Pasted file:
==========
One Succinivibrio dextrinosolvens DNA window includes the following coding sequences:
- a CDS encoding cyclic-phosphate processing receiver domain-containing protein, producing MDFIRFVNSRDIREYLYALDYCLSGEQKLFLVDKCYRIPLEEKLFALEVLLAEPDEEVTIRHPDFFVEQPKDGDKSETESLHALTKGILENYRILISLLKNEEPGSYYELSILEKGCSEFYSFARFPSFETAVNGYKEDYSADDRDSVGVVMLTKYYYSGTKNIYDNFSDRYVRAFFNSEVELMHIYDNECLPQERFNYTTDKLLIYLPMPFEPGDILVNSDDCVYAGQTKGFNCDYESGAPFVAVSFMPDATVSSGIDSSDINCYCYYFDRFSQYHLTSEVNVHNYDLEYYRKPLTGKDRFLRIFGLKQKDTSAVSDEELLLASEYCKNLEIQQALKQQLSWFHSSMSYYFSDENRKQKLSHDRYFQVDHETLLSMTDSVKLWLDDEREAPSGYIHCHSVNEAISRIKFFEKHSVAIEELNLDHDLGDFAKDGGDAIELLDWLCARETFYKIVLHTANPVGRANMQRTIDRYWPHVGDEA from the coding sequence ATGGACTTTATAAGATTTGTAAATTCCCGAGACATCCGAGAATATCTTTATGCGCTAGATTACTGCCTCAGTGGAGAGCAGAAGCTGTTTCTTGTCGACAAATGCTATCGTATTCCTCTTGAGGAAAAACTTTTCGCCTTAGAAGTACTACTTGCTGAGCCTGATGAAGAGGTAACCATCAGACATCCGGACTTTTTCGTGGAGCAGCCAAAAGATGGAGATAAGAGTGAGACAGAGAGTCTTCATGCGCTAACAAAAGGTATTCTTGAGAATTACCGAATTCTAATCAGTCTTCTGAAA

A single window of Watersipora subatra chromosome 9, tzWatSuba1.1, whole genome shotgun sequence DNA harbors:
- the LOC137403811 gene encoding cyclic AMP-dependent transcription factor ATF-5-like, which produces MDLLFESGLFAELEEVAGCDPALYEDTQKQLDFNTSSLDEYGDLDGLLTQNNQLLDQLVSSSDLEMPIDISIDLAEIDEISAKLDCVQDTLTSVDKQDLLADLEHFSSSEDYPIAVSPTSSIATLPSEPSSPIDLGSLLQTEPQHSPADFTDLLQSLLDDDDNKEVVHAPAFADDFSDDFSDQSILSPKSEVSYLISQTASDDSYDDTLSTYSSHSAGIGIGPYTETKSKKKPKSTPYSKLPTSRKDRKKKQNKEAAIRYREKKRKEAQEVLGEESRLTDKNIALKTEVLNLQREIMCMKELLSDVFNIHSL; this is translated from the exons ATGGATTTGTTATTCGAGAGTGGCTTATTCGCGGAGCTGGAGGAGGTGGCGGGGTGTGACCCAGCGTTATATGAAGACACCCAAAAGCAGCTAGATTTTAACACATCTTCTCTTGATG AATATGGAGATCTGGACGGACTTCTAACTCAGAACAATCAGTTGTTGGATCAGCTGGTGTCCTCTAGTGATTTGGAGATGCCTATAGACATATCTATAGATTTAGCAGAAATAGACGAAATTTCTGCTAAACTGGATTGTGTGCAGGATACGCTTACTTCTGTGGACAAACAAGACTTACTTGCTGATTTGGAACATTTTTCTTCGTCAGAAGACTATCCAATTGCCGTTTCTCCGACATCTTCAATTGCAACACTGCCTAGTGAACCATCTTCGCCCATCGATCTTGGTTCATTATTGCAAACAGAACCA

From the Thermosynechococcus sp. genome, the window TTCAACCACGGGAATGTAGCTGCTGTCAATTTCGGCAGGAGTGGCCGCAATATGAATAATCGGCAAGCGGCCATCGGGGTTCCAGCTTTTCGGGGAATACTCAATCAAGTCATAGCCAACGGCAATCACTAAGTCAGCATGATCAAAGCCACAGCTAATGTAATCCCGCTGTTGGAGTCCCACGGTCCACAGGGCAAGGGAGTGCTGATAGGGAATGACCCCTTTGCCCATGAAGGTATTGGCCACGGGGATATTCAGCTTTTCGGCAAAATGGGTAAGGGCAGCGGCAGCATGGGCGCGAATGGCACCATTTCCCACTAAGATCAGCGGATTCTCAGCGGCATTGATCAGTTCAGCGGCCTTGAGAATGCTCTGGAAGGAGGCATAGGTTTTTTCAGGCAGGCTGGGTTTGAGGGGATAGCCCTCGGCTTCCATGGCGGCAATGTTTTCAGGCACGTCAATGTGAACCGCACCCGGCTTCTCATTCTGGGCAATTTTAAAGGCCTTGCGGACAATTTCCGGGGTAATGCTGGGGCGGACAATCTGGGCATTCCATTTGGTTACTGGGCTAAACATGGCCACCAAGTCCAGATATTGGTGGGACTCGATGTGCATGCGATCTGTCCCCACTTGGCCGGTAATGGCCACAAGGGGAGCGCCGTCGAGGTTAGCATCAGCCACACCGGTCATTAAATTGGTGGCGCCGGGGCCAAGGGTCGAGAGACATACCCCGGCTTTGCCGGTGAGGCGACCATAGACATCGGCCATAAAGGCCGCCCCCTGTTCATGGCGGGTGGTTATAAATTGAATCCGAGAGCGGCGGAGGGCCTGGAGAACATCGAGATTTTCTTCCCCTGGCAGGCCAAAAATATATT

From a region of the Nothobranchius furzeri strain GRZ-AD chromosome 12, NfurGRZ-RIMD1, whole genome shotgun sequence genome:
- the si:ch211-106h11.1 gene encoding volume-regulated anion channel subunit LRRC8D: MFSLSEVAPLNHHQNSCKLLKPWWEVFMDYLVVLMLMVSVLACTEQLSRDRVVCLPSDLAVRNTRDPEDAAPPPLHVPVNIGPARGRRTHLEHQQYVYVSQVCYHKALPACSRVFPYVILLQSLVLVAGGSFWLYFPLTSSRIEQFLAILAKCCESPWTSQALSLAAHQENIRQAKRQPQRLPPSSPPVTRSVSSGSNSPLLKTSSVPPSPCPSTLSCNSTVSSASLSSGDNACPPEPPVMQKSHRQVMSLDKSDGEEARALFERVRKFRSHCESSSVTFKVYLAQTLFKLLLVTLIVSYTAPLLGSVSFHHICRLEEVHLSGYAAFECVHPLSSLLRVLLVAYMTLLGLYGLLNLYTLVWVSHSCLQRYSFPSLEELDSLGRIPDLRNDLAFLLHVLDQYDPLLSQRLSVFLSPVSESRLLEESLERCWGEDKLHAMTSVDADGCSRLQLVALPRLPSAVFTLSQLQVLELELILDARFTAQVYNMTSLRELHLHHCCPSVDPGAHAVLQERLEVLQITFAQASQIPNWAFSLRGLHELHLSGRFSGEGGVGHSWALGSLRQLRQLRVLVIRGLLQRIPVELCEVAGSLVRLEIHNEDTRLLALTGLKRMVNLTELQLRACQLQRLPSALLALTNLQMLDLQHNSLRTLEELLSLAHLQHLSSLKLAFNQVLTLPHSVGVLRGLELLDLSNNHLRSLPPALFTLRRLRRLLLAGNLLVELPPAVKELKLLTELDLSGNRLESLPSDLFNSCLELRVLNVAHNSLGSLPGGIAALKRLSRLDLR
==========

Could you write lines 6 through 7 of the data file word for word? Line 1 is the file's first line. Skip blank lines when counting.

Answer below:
From a region of the Nothobranchius furzeri strain GRZ-AD chromosome 12, NfurGRZ-RIMD1, whole genome shotgun sequence genome:
- the si:ch211-106h11.1 gene encoding volume-regulated anion channel subunit LRRC8D: MFSLSEVAPLNHHQNSCKLLKPWWEVFMDYLVVLMLMVSVLACTEQLSRDRVVCLPSDLAVRNTRDPEDAAPPPLHVPVNIGPARGRRTHLEHQQYVYVSQVCYHKALPACSRVFPYVILLQSLVLVAGGSFWLYFPLTSSRIEQFLAILAKCCESPWTSQALSLAAHQENIRQAKRQPQRLPPSSPPVTRSVSSGSNSPLLKTSSVPPSPCPSTLSCNSTVSSASLSSGDNACPPEPPVMQKSHRQVMSLDKSDGEEARALFERVRKFRSHCESSSVTFKVYLAQTLFKLLLVTLIVSYTAPLLGSVSFHHICRLEEVHLSGYAAFECVHPLSSLLRVLLVAYMTLLGLYGLLNLYTLVWVSHSCLQRYSFPSLEELDSLGRIPDLRNDLAFLLHVLDQYDPLLSQRLSVFLSPVSESRLLEESLERCWGEDKLHAMTSVDADGCSRLQLVALPRLPSAVFTLSQLQVLELELILDARFTAQVYNMTSLRELHLHHCCPSVDPGAHAVLQERLEVLQITFAQASQIPNWAFSLRGLHELHLSGRFSGEGGVGHSWALGSLRQLRQLRVLVIRGLLQRIPVELCEVAGSLVRLEIHNEDTRLLALTGLKRMVNLTELQLRACQLQRLPSALLALTNLQMLDLQHNSLRTLEELLSLAHLQHLSSLKLAFNQVLTLPHSVGVLRGLELLDLSNNHLRSLPPALFTLRRLRRLLLAGNLLVELPPAVKELKLLTELDLSGNRLESLPSDLFNSCLELRVLNVAHNSLGSLPGGIAALKRLSRLDLR